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The bullish view of the stock markets could be tested this week as historically the markets have fared positively during November and December. What brings in more attention is the Federal Reserve’s two-day November meeting that is scheduled for Tuesday.
1. Central bankers are expected to announce the beginning of a narrowing of Covid-era bond purchases.
2. The week ahead also features a slew of corporate earnings, including results from Covid vaccine makers Pfizer and Moderna.
3. Along the way, the House was expected to vote, as early as Tuesday, on the Senate-passed infrastructure bill and the Democrats’ go-it-alone social and climate spending package.
4. Friday brings the government’s October employment report.
Tesla hit a $1 trillion market cap for the first time on Oct 25, after the announcement and advertisement released by car rental company Hertz to order a fleet of 100,000 Teslas by the end of 2022. However, Elon Musk in his tweet on Monday exclaimed “no contract has been signed yet” which contradicts the statement by Hertz.”
On another note, Tesla is recalling approximately 12,000 U.S. vehicles sold since 2017 owing to an error that may cause a false forward-collision warning or unexpected activation of the automatic emergency braking system. Tesla shares dropped more than 4% in the premarket.
The stock market’s bull rally continued Tuesday, with stock indexes reaching new highs and the Dow Jones Industrial Average closing above 36000 for the first time. The Dow added 138.79 points, or 0.4%, to 36052.63. It was the index’s sixth 1,000 point milestone of the year, the most in a single year. In January, the Dow closed above 31000 for the first time.
While inflation concerns have triggered investor sentiment, strong earnings for the third quarter have had the opposite effect and helped lift indexes to their records. Strong earnings were particularly important to justify a jump in company valuations.
After a crackdown on Binance and other cryptocurrency firms, regulators are now turning attention to the world of decentralized finance. Decentralized finance, or “DeFi,” lets users take part in traditional financial activities like lending but with no middlemen involved. Regulators are concerned about DeFi services marketing themselves as decentralized when that may not be the case.
Long-term unemployment declined by 357,000 people last month, the Bureau of Labor Statistics said in the October jobs report issued Friday. Nearly 32% of all jobless Americans are long-term unemployed. That’s a big decline from the March 2021 peak, but still higher than most other points since World War II. Long-term joblessness is poised to fall further due to an improving labor market and public-health developments, economists said.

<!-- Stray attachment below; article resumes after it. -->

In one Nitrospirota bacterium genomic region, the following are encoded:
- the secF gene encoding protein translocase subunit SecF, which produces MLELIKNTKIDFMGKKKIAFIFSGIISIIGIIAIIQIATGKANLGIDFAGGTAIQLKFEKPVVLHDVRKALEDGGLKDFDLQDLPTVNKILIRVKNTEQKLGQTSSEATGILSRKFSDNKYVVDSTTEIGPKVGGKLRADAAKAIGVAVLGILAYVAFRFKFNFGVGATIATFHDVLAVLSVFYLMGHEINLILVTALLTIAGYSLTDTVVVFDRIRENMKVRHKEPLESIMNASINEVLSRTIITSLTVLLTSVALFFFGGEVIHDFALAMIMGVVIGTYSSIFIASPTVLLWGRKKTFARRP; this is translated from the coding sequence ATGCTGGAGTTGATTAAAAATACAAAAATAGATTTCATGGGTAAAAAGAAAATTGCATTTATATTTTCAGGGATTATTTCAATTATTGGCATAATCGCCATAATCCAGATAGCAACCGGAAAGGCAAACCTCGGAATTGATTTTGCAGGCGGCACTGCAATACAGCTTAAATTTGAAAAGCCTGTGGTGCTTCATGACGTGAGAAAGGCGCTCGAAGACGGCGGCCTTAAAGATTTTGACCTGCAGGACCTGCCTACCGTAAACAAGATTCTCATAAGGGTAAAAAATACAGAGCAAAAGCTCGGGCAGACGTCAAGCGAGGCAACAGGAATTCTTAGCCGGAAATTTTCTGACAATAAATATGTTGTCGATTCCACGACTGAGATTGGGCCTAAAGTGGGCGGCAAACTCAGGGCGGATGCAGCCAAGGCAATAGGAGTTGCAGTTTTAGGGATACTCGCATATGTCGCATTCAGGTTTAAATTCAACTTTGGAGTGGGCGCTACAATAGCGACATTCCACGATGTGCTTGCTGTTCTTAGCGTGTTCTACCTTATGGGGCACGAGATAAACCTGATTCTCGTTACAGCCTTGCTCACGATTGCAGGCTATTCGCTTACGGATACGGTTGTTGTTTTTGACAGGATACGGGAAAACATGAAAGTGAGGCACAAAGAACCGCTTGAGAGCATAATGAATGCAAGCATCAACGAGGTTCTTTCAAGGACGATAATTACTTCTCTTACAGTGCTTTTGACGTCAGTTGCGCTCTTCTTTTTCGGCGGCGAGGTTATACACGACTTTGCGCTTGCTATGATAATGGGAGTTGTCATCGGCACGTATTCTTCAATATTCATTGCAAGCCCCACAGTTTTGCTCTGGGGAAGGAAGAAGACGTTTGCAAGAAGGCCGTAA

Alphabet Inc.’s Google has invested $1 billion in futures-exchange operator CME Group Inc. and struck a deal to move the company’s core trading systems to the cloud.
Under the deal, the technology company’s Google Cloud unit would eventually power markets that handle trillions of dollars in trades each day.
The companies said Thursday that their 10-year partnership would allow CME to bring on new users faster, streamline operations and develop new tools with Google technology, such as artificial-intelligence software for monitoring market risks. CME will begin moving its technology infrastructure to Google Cloud next year, the companies said.
Google Cloud is the fourth-largest cloud provider, taking 6.1% of global cloud-infrastructure revenue last year, according to research firm Gartner Inc. The biggest player is Amazon, whose market share last year was more than 40%, followed by Microsoft and Alibaba Group Holding Ltd., Gartner data show.
Big investment firms are looking at buying some of the thousands of homes that Zillow Group Inc. is preparing to unload as it dismantles its home-flipping business.
Unlike Zillow, many of the firms aren’t interested in making a buck on a quick flip. Instead, they want to capitalize on the booming business of acquiring homes and renting them out to families.
Three of the largest owners of single-family homes for rent— Pretium Partners, American Homes 4 Rent, and Invitation Homes Inc.—are considering bidding or are in discussions with Zillow about buying some of its home inventory, according to people familiar with the matter. Their interest shows how valuable Zillow’s home inventory remains.